(The Center Square) – Illinois House Speaker Michael Madigan is suspending his campaign for speaker, but he says he hasn't withdrawn.
In a statement released Monday, Madigan, D-Chicago, announced the decision.
“This is not a withdrawal,” Madigan said.
“As I have said many times in the past, I have always put the best interest of the House Democratic Caucus and our members first,” Madigan said. “The House Democratic Caucus can work to find someone, other than me, to get 60 votes for Speaker.”
State Rep. LaShawn Ford, D-Chicago, said during a Sunday caucus vote for speaker, no one came out on top.
“The vote totals were not favorable for either of the three candidates,” Ford told WMAY. “Michael Madigan had the most, 51, I think. [State Rep.] Ann Williams had 18 or 19. [State Rep.] Stephanie Kifowit had 3. I was one of the 51 voting for Michael Madigan.”
Madigan has been the speaker for all but two years since 1983. He’s been surrounded by controversies in the past several years, ranging from staffers allegedly harassing employees to being implicated in the ComEd bribery scheme revealed in a deferred prosecution agreement federal prosecutors released last summer.
Madigan has not been charged in the ComEd scandal and maintains he’s done nothing wrong.
Regardless, Ford said he still supported the speaker but acknowledged Monday a lack of leadership during the pandemic.
“The speaker of the house has allowed the governor to govern this state by executive orders, I don’t like it, I’ve always been ready to come back and deal with what pandemic and its impact it’s having on impoverished communities and businesses,” Ford said. “Of course, I think it’s a miscalculation on the speaker’s part to not have been back in Springfield working and having some way to do business efficiently during the pandemic.“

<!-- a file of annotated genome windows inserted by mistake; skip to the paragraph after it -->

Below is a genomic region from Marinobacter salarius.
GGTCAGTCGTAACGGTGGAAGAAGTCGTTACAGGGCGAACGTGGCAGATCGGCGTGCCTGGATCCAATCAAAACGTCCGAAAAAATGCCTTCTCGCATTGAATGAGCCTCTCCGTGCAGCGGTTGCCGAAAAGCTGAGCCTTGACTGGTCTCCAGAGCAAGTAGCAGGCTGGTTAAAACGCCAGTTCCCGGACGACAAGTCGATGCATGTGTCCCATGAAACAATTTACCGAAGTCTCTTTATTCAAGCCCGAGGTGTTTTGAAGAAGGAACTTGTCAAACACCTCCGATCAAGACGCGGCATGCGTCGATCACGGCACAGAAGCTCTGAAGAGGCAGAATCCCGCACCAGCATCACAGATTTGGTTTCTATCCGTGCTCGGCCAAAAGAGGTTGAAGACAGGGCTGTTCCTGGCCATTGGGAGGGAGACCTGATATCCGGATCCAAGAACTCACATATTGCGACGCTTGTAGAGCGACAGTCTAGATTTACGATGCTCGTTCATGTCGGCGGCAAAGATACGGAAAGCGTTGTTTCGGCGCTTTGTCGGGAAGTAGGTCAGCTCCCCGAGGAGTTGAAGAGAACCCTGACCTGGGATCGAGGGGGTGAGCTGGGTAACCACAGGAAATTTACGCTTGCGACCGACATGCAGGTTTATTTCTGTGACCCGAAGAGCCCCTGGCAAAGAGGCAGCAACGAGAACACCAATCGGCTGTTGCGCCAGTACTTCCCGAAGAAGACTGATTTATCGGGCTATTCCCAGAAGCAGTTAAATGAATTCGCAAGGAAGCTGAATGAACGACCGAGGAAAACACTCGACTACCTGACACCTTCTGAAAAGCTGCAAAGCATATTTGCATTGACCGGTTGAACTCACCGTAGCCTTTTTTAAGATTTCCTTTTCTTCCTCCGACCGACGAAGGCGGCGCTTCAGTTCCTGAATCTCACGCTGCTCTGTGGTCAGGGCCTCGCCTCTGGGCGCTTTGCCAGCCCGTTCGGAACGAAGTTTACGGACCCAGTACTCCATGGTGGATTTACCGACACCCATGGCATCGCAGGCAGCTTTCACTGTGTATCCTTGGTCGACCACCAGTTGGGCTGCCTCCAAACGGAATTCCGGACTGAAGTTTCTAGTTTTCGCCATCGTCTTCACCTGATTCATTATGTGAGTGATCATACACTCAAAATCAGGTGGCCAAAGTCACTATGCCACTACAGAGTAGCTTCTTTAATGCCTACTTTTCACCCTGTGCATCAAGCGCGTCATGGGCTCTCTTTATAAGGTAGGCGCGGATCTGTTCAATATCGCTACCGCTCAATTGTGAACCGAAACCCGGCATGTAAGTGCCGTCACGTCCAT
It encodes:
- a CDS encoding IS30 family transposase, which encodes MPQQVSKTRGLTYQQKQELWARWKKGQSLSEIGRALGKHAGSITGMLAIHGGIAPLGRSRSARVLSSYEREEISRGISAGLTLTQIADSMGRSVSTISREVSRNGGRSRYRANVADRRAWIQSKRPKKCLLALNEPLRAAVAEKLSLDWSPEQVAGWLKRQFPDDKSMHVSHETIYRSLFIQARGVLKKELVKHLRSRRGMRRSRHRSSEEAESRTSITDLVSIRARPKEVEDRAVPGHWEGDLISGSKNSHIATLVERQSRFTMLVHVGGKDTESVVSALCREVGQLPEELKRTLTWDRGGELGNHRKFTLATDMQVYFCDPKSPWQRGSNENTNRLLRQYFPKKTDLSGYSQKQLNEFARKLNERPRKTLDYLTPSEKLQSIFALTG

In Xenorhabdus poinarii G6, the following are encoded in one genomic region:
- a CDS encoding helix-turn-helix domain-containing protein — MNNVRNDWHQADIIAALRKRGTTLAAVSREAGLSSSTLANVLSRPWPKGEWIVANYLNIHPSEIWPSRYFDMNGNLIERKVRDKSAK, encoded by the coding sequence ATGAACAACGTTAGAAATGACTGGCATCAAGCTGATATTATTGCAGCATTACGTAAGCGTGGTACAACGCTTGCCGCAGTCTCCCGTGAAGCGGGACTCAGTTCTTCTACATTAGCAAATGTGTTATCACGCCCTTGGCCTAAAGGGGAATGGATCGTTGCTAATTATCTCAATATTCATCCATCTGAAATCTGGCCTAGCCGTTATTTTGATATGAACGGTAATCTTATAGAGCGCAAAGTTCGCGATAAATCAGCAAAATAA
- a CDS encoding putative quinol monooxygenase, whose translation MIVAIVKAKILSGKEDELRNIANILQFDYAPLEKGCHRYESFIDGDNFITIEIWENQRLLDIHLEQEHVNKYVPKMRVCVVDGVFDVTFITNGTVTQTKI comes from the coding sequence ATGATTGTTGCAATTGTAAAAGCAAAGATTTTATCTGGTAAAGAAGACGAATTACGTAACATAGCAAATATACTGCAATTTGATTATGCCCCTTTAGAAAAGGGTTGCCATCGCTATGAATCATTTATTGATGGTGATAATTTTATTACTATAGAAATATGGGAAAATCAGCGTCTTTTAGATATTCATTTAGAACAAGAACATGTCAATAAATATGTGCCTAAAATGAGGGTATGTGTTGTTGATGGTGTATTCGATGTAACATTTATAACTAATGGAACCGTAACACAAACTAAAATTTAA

Another member of the caucus said there could be a race between state Rep. Chris Welch, D-Hillside, and state Rep. Ann Williams, D-Chicago. Neither could immediately be reached for comment. Whoever gets 60 of the 117 votes from members of the House will be the speaker when the new term begins Wednesday.
Illinois House Republican Leader Jim Durkin, R-Western Springs, said Madigan's decision to suspend rather than withdraw would sow uncertainty.
“With 36 hours left before the swearing-in of a new General Assembly, Michael Madigan continues to create uncertainty and misdirection," Durkin said in a statement. "His latest statement about suspending his bid for Speaker, but not withdrawing, is typical of his style and appears to be another ploy or a head fake. For the sake of the institution, his caucus must demand that he be direct and honest about his intentions – in or out.”
State Rep. Avery Bourne, R-Morrisonville, said she didn’t expect Republicans to play a role in who will be the next speaker.
“House Democrats, they need to feel the heat,” Bourne said. “House Republicans are not going to bail them out to get a new speaker. They need to figure this out in their own caucus and do some soul searching about where the future of this state goes and the future of where the party goes if they want to be attached to Madigan.”
State Rep. Kelly Cassidy, D-Chicago, called Madigan's suspension "historic" for the state.
“Speaker Madigan’s decision to suspend his campaign is an opportunity for us to come together as Democrats and carve a new path forward," she said. "Our caucus’ growing diversity is our strength, and we need to respect that as we decide what our leadership team looks like going forward. I anticipate that this debate will be robust and impassioned, but in the end, we are all Democrats, and we will come together to turn the page and fight for new solutions for the people of Illinois."
She added: “This news came as a shock to a lot of the caucus, so I expect the race will change dramatically as a result. This is a time to hear what all of our colleagues have to say about their visions for a new leadership team. I have nothing to announce right now, but will keep everyone apprised if that should change.”
Madigan is not only the longest-serving state House speaker in the nation, he’s also the chair of the Democratic Party of Illinois, giving him a nexus of power to control legislation and Democratic political funds.